When my daughter was starting college, we discussed the problem of helicopter parents with the college dean. He said one mother came in daily to clean her son’s dorm room, take his clothes to wash, and return with them the next day. I don’t like labeling parents, but in this case, I could hear the propellers of the helicopter hovering over the campus.
Labeling, whether this be helicopter parents or entitled young adults, isn’t helpful. It doesn’t promote constructive dialogue between the generations. But it’s my experience and perception that parents, including my wife and I, do much more for our young adults than our parents did for us when we were kids. In a Pew Research Survey, 64% of Americans indicated that parents do too much for their kids. The problem is collusion between parents and young adults in that parents do too much, and young adults expect too much. It’s a bit of the chicken and egg sequence.
When my daughter was in college in her first year and couldn’t get dinner because the dining hall was closed when she got there, she called me. She explained the situation and then made an outrageous request. “Dad, can you bring a sandwich over to me?” After almost having a seizure laughing so hard, I picked myself off the floor and told her – no sandwich, not in this lifetime. Afterward, I wondered what messages I had sent her over the years that would lead her to think I would drive a sandwich over to her?
Can You Overdo Love?
I strongly encourage parents to show unconditional love and invest in the relationship with the young adult as a prerequisite to an effective launch. But it’s hard to know when you are doing too much. Can you overdo love? It depends on how you define love and the actions that reflect it. We have become more invested in our children’s success, starting at an early age, and although we supply them with all the necessities to succeed, it also creates pressure on the child or young adult and the parent. The young adult feels a need to achieve for their parents’ sake, and the parents feel a need for their child to succeed so they can feel like good parents. As a result of this drive, which is not in many cases an expression of love as much as it is a need of the parent, a parent may over-parent.
According to an article in the Journal of Emerging Adulthood (Volume 10 Number 2 October 2022. p1076) overparenting “refers to parenting behavior that shows over-involvement and over-control in the lives of emerging adults.” The authors of this article cited research that over-parenting can tend to discourage independence and critical skill attainment and subsequently lead to depressive and anxious symptoms, greater alcohol use, lower educational achievements, and more social and relational issues. They do acknowledge that the findings are sometimes consistent. They systematically reviewed the many quantitative studies done between 2002 and 2021 on overparenting. They concluded that over-parenting, with few exceptions, was correlated with certain negative consequences for emerging adults – psychological, behavioral, social/relational, learning/academic, and career domains.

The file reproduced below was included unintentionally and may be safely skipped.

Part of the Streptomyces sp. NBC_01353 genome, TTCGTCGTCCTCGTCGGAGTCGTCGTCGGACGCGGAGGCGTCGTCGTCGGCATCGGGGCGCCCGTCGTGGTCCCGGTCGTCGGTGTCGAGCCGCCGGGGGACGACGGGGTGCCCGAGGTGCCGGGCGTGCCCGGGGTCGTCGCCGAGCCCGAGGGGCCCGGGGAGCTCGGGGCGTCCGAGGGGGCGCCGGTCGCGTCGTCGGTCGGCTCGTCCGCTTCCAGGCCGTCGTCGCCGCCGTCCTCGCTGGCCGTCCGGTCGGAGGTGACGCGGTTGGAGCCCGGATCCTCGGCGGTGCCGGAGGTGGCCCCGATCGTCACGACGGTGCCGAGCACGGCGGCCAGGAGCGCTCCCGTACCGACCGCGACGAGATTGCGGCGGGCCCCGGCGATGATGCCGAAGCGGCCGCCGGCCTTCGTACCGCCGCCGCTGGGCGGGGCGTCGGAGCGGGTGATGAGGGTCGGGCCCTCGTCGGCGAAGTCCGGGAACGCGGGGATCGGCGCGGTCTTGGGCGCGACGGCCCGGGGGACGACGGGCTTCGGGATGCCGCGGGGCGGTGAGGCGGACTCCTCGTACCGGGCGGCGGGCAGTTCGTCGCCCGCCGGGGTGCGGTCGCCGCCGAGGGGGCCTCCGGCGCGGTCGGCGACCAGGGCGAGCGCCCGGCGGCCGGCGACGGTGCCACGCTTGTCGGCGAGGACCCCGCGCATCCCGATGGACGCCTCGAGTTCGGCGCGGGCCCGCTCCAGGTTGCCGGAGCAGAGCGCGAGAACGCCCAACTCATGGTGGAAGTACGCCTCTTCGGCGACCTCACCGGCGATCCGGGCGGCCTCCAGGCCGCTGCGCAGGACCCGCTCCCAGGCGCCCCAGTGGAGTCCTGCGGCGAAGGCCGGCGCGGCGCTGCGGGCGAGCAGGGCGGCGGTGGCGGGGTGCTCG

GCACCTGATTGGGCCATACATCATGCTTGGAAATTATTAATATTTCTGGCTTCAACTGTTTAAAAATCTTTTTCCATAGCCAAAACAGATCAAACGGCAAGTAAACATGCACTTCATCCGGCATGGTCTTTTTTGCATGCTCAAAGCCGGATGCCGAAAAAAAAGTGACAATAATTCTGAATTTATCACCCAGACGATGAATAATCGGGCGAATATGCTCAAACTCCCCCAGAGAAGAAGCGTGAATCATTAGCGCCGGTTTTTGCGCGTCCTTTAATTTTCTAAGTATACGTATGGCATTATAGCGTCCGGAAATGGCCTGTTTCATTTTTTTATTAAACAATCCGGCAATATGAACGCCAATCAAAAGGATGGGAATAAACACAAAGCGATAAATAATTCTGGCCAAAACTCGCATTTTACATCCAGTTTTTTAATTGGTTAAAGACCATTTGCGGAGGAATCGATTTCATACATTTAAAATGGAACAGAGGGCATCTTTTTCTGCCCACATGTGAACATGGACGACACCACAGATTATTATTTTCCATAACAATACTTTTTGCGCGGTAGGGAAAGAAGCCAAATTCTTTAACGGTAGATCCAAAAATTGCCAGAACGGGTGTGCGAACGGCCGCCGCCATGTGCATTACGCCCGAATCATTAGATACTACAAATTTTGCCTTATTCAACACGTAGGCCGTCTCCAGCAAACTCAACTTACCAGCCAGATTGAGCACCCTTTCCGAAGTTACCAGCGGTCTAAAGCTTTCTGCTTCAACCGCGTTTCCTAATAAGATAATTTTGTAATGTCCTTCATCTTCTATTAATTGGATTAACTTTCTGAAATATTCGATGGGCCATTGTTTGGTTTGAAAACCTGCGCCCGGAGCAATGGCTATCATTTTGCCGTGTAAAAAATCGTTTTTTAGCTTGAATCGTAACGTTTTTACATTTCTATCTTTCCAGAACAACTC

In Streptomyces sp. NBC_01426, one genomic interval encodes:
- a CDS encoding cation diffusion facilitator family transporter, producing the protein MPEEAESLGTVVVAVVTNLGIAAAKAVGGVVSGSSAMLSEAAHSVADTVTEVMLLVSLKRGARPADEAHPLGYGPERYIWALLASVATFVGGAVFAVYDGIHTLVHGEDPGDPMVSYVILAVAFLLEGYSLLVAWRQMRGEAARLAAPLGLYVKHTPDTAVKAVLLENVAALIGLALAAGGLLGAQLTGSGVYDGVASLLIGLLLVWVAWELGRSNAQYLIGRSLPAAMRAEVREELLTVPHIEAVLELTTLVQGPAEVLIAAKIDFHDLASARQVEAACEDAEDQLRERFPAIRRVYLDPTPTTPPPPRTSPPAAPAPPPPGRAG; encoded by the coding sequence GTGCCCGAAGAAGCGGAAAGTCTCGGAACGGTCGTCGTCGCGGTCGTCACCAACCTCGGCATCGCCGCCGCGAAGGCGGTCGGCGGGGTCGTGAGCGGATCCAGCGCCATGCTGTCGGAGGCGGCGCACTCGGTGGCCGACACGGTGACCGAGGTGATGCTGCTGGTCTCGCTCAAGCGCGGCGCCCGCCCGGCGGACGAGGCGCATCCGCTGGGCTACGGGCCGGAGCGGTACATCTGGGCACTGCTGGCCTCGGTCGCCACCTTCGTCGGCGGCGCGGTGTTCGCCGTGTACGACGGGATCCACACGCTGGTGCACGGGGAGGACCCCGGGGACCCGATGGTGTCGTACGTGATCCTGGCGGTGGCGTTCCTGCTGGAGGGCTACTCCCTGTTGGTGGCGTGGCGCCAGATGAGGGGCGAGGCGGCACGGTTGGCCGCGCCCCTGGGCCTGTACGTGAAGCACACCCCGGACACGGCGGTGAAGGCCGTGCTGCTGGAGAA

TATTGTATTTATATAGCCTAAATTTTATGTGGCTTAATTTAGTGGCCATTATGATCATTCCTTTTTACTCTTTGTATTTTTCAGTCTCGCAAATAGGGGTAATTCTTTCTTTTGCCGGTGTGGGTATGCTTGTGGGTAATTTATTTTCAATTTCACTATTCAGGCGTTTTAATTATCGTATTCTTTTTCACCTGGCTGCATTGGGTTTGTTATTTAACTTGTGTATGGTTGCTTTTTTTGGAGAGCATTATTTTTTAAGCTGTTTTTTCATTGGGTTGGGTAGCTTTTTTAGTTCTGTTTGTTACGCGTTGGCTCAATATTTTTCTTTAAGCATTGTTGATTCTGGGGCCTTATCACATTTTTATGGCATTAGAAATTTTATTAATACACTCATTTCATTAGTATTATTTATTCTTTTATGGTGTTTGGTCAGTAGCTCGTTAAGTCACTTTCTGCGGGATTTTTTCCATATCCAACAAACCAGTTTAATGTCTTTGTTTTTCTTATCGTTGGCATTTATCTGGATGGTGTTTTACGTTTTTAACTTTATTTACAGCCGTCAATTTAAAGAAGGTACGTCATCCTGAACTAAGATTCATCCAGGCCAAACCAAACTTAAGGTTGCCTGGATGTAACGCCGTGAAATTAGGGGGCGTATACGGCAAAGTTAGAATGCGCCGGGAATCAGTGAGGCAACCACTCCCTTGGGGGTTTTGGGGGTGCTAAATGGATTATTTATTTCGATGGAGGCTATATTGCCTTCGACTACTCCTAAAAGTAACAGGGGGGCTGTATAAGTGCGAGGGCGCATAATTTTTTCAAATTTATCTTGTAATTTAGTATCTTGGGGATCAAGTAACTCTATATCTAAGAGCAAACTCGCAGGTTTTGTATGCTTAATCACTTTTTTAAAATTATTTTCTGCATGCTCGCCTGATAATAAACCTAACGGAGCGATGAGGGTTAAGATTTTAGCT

It’s Never Too Late
Some of you who read this and have given so much time, effort, and emotion to raise your child into a young adult may wonder if you overdid it or if it’s too late to reverse course. My answer is it’s never too late, or I would quit my job of coaching parents. But if you are struggling with the launch of a young adult and have over-parented, it’s essential to make some changes in your parenting. Some parents may conclude they have been too over-involved and back off in ways that might not be helpful and may cause confusion in the young adult. If you have always done things for your young adult – laundry, meals, car, spending money, etc. and you just quit one day, that could be a problem. But pulling back on such acts of love is appropriate so that you create the opportunity for your young adult to step up. And the change needs to be communicated in that way – I love you and want you to become more independent, so I am turning over various responsibilities to you.” love is not always saying yes, and maybe our over-parenting has been just that- too many yeses. Saying “no” is as much an act of love when it facilitates the young person becoming more independent as saying yes to help them out.
In the book I am submitting to publication – The Launch Code: Loving and Letting go of Our Adult Children – a parent must ask themselves three questions when trying to balance the yes and no of parenting.
- Am I acting out of love, not fear, anxiety, frustration, guilt, etc.?
- Am I acting in line with my values and principles- honesty, responsibility, trustworthiness, dependability, etc.?
- Are my actions likely to contribute to greater independence or dependency of my young adult?